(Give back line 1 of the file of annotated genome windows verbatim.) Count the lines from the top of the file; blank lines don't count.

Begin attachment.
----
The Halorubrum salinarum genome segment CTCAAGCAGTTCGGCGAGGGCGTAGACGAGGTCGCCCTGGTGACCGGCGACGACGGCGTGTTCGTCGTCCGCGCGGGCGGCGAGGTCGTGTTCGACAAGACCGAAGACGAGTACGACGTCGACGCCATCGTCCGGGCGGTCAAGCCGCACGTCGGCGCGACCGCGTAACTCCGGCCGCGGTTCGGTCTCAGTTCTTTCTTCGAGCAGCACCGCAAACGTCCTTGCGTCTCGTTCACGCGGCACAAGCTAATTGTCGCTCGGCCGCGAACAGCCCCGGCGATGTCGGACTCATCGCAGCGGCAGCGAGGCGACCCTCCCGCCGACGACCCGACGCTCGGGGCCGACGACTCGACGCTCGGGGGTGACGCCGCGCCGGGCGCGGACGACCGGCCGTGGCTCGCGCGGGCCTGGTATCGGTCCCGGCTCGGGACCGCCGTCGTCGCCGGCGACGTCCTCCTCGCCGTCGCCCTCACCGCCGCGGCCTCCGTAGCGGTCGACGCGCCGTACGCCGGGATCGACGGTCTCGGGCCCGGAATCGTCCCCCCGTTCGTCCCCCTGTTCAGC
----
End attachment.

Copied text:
The Halorubrum salinarum genome segment CTCAAGCAGTTCGGCGAGGGCGTAGACGAGGTCGCCCTGGTGACCGGCGACGACGGCGTGTTCGTCGTCCGCGCGGGCGGCGAGGTCGTGTTCGACAAGACCGAAGACGAGTACGACGTCGACGCCATCGTCCGGGCGGTCAAGCCGCACGTCGGCGCGACCGCGTAACTCCGGCCGCGGTTCGGTCTCAGTTCTTTCTTCGAGCAGCACCGCAAACGTCCTTGCGTCTCGTTCACGCGGCACAAGCTAATTGTCGCTCGGCCGCGAACAGCCCCGGCGATGTCGGACTCATCGCAGCGGCAGCGAGGCGACCCTCCCGCCGACGACCCGACGCTCGGGGCCGACGACTCGACGCTCGGGGGTGACGCCGCGCCGGGCGCGGACGACCGGCCGTGGCTCGCGCGGGCCTGGTATCGGTCCCGGCTCGGGACCGCCGTCGTCGCCGGCGACGTCCTCCTCGCCGTCGCCCTCACCGCCGCGGCCTCCGTAGCGGTCGACGCGCCGTACGCCGGGATCGACGGTCTCGGGCCCGGAATCGTCCCCCCGTTCGTCCCCCTGTTCAGC